books Rivers Merge in St. Louis. So Do Racism, Violence and Exclusion
The Broken Heart of America: St. Louis and the Violent History of the United States
By Walter Johnson
Basic Books; 528 pages
April 14, 2020
A century ago, W.E.B. Du Bois wrote about St. Louis, a city that “sprawls where mighty rivers meet,” and offered an autopsy of a tragedy. In the summer of 1917, after a labor dispute at an aluminum plant, black residents of East St. Louis were chased down, strung up, beaten, burned and shot. Their white neighbors had turned on them with a viciousness that was gratuitous and grotesque — a cruelty too extravagant to be understood as a matter of mere survival. “It was not that the white American worker was threatened with starvation,” Du Bois wrote, pointing to the booming wartime economy, “but it was what was, after all, a more important question — whether or not he should lose his front-room and Victrola and even the dream of a Ford car.”
The East St. Louis Massacre of 1917 features in “The Broken Heart of America,” a new book by Walter Johnson, as one particularly horrific example of how St. Louis figures into the entwined history of white supremacy, capitalism and violence in the United States. Johnson begins with the Lewis and Clark expedition of the early 19th century and ends with the police shooting of an unarmed Michael Brown in Ferguson, Mo., in 2014.
A professor at Harvard and the author of two previous books about slavery, Johnson allows that he has a personal interest in the subject — not as a victim of racial capitalism but as an unwitting beneficiary of it. He grew up two hours west of St. Louis, in a white suburb where people talked about “high property values” and “good schools,” and tried to distance themselves from the overt racism of their neighbors by deeming it unseemly. That gave them an “alibi,” he writes, for failing to recognize how their own privileged lives were built on exclusion.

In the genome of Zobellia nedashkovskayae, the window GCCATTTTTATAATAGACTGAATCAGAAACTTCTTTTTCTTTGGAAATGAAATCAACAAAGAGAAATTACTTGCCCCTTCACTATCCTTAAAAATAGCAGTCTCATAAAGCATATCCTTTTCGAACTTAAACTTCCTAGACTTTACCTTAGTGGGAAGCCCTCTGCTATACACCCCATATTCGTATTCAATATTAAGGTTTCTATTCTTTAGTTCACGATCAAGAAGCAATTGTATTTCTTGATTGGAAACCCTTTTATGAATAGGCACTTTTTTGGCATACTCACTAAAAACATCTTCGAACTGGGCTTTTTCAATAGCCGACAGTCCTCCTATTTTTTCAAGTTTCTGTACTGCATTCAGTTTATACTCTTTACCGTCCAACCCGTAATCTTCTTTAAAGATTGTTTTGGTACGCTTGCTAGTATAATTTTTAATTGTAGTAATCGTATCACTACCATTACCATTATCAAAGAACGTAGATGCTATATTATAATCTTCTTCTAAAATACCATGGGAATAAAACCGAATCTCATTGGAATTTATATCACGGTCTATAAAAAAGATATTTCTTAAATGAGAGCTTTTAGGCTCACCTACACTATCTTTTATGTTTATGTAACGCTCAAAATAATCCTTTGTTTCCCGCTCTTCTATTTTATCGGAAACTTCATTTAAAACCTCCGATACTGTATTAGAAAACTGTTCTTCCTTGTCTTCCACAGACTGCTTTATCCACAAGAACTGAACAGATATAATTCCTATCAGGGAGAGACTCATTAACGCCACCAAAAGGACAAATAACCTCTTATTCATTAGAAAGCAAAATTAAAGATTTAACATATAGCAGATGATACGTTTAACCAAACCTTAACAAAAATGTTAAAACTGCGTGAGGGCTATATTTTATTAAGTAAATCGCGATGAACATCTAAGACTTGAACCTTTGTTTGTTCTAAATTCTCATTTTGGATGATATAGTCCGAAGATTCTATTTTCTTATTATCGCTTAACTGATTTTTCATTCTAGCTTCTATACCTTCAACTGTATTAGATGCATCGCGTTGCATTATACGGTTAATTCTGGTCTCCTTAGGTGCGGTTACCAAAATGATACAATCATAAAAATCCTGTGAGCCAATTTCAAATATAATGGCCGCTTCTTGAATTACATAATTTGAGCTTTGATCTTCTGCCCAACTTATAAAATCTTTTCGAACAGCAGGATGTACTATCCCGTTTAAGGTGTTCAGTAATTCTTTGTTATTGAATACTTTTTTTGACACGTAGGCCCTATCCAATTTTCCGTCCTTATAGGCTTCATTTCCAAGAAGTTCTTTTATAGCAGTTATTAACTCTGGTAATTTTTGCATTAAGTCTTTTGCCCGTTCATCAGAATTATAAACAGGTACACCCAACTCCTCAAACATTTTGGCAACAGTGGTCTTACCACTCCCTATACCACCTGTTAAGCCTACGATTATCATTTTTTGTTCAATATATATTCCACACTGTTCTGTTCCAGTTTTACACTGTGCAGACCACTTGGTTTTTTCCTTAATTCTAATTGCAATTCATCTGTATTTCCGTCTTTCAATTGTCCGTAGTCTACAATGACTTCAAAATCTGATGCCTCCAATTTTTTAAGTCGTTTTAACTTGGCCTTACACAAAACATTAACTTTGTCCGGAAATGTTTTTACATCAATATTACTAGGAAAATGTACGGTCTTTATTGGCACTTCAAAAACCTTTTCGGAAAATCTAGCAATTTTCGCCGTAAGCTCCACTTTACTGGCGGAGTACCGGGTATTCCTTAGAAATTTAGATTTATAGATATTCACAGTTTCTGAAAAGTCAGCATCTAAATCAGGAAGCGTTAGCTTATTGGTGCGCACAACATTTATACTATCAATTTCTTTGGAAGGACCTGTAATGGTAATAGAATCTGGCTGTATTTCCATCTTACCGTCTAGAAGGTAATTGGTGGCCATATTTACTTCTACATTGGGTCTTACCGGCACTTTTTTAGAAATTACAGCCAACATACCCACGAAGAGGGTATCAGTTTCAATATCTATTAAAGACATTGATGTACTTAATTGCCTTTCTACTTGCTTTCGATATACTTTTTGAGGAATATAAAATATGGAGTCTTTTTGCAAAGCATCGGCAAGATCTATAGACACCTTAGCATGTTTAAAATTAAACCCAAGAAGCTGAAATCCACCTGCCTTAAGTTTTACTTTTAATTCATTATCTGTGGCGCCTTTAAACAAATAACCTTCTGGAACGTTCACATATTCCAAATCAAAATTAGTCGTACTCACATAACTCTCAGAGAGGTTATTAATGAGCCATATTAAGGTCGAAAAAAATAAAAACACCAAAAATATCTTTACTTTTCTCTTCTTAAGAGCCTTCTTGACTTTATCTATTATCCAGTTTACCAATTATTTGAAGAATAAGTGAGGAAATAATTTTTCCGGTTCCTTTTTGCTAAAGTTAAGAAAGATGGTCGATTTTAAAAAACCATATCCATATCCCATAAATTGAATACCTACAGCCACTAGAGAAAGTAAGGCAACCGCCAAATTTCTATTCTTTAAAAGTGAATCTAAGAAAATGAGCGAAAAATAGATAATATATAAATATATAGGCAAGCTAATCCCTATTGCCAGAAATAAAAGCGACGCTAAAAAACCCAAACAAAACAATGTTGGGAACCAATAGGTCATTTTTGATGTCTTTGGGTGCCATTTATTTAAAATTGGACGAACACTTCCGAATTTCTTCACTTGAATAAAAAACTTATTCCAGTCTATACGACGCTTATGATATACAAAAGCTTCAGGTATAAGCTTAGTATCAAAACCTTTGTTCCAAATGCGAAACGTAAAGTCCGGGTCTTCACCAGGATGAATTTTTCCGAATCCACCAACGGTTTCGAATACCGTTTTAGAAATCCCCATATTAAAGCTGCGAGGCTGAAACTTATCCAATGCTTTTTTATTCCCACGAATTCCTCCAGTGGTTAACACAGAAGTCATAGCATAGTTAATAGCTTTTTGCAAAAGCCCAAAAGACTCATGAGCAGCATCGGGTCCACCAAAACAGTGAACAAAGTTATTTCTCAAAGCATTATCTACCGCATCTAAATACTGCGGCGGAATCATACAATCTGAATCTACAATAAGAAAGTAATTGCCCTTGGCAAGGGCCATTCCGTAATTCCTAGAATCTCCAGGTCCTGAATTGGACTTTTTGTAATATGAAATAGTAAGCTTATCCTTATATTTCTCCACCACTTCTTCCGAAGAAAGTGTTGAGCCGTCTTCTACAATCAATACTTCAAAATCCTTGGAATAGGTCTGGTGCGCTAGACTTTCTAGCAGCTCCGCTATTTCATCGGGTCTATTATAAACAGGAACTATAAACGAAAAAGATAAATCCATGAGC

I’m using the word “built” advisedly: One of Johnson’s arguments is that racism and inequality don’t just course through the city’s history but were built into its architecture and even its physical landscape. Located at the juncture of the Mississippi and Missouri rivers, St. Louis was where the Southern system of slavery met the push for western expansion. The city functioned as the administrative center for the policy that became known as Indian Removal; with the Missouri Compromise of 1820, it became one of the northernmost outposts of slavery in the Union. The 20th century brought redlining and the destruction of black neighborhoods. The embodiment of the city’s “urban renewal” policies of the ’50s and ’60s was the enormous Pruitt-Igoe housing project, neglected to the point of utter disrepair before it was dynamited into rubble.
“The story of the human geography of St. Louis is as much a story of ‘black removal,’” Johnson writes, drawing a direct connection with the removal of Native Americans the century before, “as of white flight.”
When it comes to the history of racism and exclusion in the United States, St. Louis wasn’t unique in this regard; what it was, Johnson says, was more extreme. For a chapter on the 1904 World’s Fair that was held there, he has chosen the title “The Babylon of the New World”; the phrase originated from a Gilded Age civic booster who meant it as a compliment, equating St. Louis with an imperial center for culture and learning, but Johnson prefers the more ignominious connotations from the Old Testament — a city that presented itself “in the splendor of its boundless ambition, but rotten at the core.”